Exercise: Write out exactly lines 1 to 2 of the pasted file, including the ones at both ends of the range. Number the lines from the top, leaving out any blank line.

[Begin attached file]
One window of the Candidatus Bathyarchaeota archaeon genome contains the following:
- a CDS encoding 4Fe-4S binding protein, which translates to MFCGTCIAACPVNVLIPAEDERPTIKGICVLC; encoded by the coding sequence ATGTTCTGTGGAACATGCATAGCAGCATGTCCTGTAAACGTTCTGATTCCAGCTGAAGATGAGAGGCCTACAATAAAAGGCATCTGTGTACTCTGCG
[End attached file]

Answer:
One window of the Candidatus Bathyarchaeota archaeon genome contains the following:
- a CDS encoding 4Fe-4S binding protein, which translates to MFCGTCIAACPVNVLIPAEDERPTIKGICVLC; encoded by the coding sequence ATGTTCTGTGGAACATGCATAGCAGCATGTCCTGTAAACGTTCTGATTCCAGCTGAAGATGAGAGGCCTACAATAAAAGGCATCTGTGTACTCTGCG